The act of surfing can be a spiritual experience, a chance to be one with the nature that God has created. This is true for Mark Johnson, a surfer and former Next Gen pastor at Wrightsville Beach Baptist Church.
Inspired by his attraction to the ocean and his unwavering love for Jesus, Johnson became convinced that his two passions would go well together. “God put it on my heart,” Johnson said, and he started asking around to see if there would be any appeal in some sort of surf community.
Around the same time, Matt Beacham, regional director of Christian Surfers and a graduate of the University of North Carolina at Wilmington, held an interest meeting in hopes of creating something along those lines. The two eventually reunited and the Wrightsville Beach Surf Church was born.
Led by volunteers made up of local ministry workers and Christians from across the community, the non-denominational group meets early every Sunday morning at Crystal Pier to surf and fellowship, with the sunrise as a backdrop.
James Connolley, the current Next Gen pastor of Wrightsville Beach Baptist Church, has been one of Surf Church’s informal leaders since its inception in the spring of 2020. Connolley explains that the original intention was to reach surfers with the gospel.
“Wherever there’s a wave breaking on Wrightsville Beach, we want a surfer in the lineup who can be a light to Christ,” says Connolley.
The group also holds a weekly Sunday Bible study and devotional time, which has grown far beyond surfers.
“It’s not just about surfers, it’s people from all walks of life,” says Christian Rutherford, director of youth and family ministries at Harbor United Methodist Church in Wilmington.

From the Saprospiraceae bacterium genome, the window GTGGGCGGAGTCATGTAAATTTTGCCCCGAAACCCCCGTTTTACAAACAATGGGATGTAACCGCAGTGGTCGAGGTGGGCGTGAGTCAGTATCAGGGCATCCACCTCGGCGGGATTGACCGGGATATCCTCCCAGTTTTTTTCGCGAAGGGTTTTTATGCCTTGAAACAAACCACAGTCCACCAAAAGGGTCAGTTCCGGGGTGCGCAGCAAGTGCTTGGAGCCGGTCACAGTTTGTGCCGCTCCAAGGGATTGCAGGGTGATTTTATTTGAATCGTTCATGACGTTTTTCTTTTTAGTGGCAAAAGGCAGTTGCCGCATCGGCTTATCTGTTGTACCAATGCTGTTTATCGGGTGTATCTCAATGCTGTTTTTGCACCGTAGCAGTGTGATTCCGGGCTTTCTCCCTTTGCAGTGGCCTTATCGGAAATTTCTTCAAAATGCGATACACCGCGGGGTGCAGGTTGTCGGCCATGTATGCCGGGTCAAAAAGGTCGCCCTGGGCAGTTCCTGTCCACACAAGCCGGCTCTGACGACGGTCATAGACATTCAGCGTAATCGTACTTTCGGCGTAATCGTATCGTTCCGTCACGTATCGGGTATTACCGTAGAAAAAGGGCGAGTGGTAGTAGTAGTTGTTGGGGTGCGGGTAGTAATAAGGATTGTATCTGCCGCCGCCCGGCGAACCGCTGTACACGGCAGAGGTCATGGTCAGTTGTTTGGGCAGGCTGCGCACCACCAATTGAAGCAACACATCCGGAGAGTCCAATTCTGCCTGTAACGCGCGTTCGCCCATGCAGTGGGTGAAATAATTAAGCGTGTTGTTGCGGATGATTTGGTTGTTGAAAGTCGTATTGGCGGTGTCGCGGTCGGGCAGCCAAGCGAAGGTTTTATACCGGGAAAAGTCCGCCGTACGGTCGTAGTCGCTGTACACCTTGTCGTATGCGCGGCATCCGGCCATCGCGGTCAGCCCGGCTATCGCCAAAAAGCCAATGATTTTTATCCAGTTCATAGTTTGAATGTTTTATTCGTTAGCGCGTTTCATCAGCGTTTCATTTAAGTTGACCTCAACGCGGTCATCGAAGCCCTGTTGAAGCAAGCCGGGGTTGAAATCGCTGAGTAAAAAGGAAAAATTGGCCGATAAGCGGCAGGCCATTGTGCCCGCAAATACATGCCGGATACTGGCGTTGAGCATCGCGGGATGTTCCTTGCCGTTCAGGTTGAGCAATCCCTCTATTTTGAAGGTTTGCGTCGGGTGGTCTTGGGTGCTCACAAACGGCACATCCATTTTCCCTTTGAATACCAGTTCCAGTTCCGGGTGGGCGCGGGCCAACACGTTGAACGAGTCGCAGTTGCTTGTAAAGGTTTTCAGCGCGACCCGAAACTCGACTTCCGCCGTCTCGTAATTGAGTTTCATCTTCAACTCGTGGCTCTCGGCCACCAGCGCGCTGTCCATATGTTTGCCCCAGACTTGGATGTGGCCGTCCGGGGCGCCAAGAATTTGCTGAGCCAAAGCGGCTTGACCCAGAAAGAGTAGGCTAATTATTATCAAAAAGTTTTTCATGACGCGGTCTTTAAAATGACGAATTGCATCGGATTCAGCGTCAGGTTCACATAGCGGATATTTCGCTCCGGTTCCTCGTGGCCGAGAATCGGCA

Word has spread that Surf Church is a welcoming and relaxed event; Current weekly attendance averages around 110.
Wrightsville Beach resident Theresa Kramer loves surfing and looks forward to participating in the Surf Church scholarship afterwards. She appreciates that the message is brief and often delivered by people eager to share their testimonies. His 21-year-old son Gibbs Kramer was a recent speaker.
“You just got into your wetsuit and you’re good to go,” Kramer says. “There is a certain charm to it.
Getting together outside at the height of the pandemic when many church services were canceled was also a plus.
Area businesses, including Sweetwater Surf Shop and Donut Inn, have stepped up to help by providing supplies or weekly coffee and donuts for free or at reduced prices. The group met at Jerry Allen’s Sports Bar & Grill during the winter season for their “Inside Edition” surfing church.
The message resonated so well that a new Carolina Beach Surf Church began in May.
“It’s just a cool, easy to access environment,” says Rutherford. “It’s real, authentic and relevant. And you don’t really have to pull someone by the leg when you say, “Hey, come and love it at the beach.” “